Distinct Qualities Employers Should Look for in Candidates

Looking for a job is not easy as it seems. With thousands of people finishing their degrees every year, getting hired means having to experience a competitive and stringent process. Obtaining your diploma is just a preliminary step. You have to research about companies, their values and mission, make and send applications, and ace the interview.

Several companies also require applicants to take a series of examinations to determine whether the applicant is the right person for the job. Employers are also wary about substance use, and that is why most job application processes require you to take a marijuana drug test and other screening exams for drug use. Even if you have the basic qualifications for the job, human resource personnel or employers will also try to look at the applicant’s standout qualities that could be helpful in performing the assigned task and in contributing to the company in general.

In other words, you have to let your prospective employers know what makes you unique from all the other applicants. Of course, it is incumbent upon the applicant to show these special qualities he or she possesses to the interviewer. It may even be contained in the résumé or the application itself. This article reminds you the best qualities needed to underscore in dealing with your future employer.

Critical Thinking, Problem-Solving Skills 

Tara L. Kuther, PhD, emphasized in an article that national surveys reflect the value given to critical thinking and problem-solving skills of applicants than the degrees they obtained in college. Knowledge about a particular field is a basic requirement in getting new hires, but having these distinct abilities, mainly cognitive and logical in nature, sets you apart from other people. Just like any organization, there are dozens of problems that require effective solutions. Even if the organization is operating normally, it cannot stay the same and has to continue evolving, which need some critical input using scientific methods to effect change.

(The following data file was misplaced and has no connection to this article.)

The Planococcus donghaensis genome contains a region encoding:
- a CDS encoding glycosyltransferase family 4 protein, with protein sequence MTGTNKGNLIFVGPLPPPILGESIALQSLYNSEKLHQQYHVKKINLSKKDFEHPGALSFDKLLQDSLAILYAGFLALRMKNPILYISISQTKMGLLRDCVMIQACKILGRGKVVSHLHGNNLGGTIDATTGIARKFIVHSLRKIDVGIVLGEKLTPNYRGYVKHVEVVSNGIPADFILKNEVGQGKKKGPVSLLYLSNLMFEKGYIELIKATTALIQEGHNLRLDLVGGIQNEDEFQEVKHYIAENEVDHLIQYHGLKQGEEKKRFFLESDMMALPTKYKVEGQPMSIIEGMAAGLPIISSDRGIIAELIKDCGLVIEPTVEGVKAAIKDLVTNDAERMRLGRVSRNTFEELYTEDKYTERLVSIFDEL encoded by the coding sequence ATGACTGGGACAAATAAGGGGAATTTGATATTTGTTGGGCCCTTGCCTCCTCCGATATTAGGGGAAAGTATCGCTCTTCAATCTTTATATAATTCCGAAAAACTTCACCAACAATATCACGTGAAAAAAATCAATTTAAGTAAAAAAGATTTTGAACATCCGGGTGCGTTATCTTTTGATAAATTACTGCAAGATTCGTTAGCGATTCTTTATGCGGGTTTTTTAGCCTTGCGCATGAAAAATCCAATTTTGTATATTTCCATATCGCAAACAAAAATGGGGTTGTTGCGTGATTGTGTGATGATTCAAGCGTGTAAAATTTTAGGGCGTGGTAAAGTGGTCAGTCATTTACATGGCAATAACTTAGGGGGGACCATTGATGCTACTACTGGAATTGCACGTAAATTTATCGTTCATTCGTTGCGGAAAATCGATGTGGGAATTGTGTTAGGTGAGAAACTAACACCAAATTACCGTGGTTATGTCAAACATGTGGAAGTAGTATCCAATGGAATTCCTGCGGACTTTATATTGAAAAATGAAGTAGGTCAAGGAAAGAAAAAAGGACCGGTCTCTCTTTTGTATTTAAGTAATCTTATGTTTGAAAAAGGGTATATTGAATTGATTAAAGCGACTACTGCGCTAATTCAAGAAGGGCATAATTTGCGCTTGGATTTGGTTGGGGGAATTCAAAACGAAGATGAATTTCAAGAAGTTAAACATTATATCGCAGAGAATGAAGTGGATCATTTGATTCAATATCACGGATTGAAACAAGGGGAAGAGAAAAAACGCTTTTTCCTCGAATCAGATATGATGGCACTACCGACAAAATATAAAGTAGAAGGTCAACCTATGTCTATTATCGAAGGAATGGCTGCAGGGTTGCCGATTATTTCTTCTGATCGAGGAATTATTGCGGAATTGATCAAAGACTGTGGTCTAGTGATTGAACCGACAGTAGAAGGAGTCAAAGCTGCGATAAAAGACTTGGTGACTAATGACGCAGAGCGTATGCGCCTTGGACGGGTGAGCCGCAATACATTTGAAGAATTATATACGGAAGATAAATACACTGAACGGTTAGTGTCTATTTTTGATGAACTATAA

Confidence

A sufficient dose of confidence, especially during job interviews, is something you need to have to secure your spot. The future employer should see that you know what you are talking about and you are ready to perform the job, and communicating these matters to the employer is not just the words you convey. It needs to be complemented with confidence in the manner you talk and the way you do nonverbal communication. If the employer sees you’re a confident person, he or she will not bother the idea of failure in your assigned tasks.

Team Player

Even if you are the smartest person among employees, your mental prowess is rendered ineffective if you cannot work well with your coworkers. Employers easily spot this essential trait in the line of affiliations you may have during the course of your educational or professional experience and the roles you have played in those organizations. You may also highlight during the job interviews specific situations that were difficult to handle, particularly in keeping harmony among workmates, and the role you have played in resolving issues.

Finding a job might be intimidating especially for the first-timers, so it is important to think carefully about what you put in your resume and to prepare for your job interview. Recall your key strengths and identify your weaknesses and work on both of them. Try to sell yourself but avoid sounding too overconfident. Lastly, always remember to be honest about what you say to your future employer.